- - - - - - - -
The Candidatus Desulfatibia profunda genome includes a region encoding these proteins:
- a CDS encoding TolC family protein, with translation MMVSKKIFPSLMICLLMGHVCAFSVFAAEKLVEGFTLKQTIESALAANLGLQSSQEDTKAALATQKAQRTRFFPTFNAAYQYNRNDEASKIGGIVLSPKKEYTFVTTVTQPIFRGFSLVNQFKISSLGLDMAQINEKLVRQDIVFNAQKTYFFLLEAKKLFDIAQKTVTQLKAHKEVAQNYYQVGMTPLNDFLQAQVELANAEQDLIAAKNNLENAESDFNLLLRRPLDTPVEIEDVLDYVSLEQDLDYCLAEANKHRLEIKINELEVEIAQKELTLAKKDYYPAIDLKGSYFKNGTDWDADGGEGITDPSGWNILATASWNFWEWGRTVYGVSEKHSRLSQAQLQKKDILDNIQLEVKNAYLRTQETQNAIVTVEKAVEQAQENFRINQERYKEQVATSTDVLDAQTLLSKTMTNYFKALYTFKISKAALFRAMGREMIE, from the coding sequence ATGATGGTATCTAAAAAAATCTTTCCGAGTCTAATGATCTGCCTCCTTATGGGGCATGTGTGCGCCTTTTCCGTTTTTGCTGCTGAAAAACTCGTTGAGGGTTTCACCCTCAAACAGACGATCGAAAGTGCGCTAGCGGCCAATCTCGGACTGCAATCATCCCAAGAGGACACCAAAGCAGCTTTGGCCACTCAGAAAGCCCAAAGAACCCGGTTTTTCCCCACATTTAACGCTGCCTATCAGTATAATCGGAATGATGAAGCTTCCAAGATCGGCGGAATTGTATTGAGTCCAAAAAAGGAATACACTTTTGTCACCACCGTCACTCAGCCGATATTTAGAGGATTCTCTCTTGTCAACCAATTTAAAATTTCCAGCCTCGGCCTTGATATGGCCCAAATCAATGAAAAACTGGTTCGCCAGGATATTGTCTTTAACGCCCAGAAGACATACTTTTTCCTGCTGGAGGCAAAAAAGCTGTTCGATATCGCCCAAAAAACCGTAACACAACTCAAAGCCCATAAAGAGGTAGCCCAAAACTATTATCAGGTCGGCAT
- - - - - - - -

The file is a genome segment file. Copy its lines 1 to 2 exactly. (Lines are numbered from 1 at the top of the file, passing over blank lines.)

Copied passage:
The Candidatus Desulfatibia profunda genome includes a region encoding these proteins:
- a CDS encoding TolC family protein, with translation MMVSKKIFPSLMICLLMGHVCAFSVFAAEKLVEGFTLKQTIESALAANLGLQSSQEDTKAALATQKAQRTRFFPTFNAAYQYNRNDEASKIGGIVLSPKKEYTFVTTVTQPIFRGFSLVNQFKISSLGLDMAQINEKLVRQDIVFNAQKTYFFLLEAKKLFDIAQKTVTQLKAHKEVAQNYYQVGMTPLNDFLQAQVELANAEQDLIAAKNNLENAESDFNLLLRRPLDTPVEIEDVLDYVSLEQDLDYCLAEANKHRLEIKINELEVEIAQKELTLAKKDYYPAIDLKGSYFKNGTDWDADGGEGITDPSGWNILATASWNFWEWGRTVYGVSEKHSRLSQAQLQKKDILDNIQLEVKNAYLRTQETQNAIVTVEKAVEQAQENFRINQERYKEQVATSTDVLDAQTLLSKTMTNYFKALYTFKISKAALFRAMGREMIE, from the coding sequence ATGATGGTATCTAAAAAAATCTTTCCGAGTCTAATGATCTGCCTCCTTATGGGGCATGTGTGCGCCTTTTCCGTTTTTGCTGCTGAAAAACTCGTTGAGGGTTTCACCCTCAAACAGACGATCGAAAGTGCGCTAGCGGCCAATCTCGGACTGCAATCATCCCAAGAGGACACCAAAGCAGCTTTGGCCACTCAGAAAGCCCAAAGAACCCGGTTTTTCCCCACATTTAACGCTGCCTATCAGTATAATCGGAATGATGAAGCTTCCAAGATCGGCGGAATTGTATTGAGTCCAAAAAAGGAATACACTTTTGTCACCACCGTCACTCAGCCGATATTTAGAGGATTCTCTCTTGTCAACCAATTTAAAATTTCCAGCCTCGGCCTTGATATGGCCCAAATCAATGAAAAACTGGTTCGCCAGGATATTGTCTTTAACGCCCAGAAGACATACTTTTTCCTGCTGGAGGCAAAAAAGCTGTTCGATATCGCCCAAAAAACCGTAACACAACTCAAAGCCCATAAAGAGGTAGCCCAAAACTATTATCAGGTCGGCAT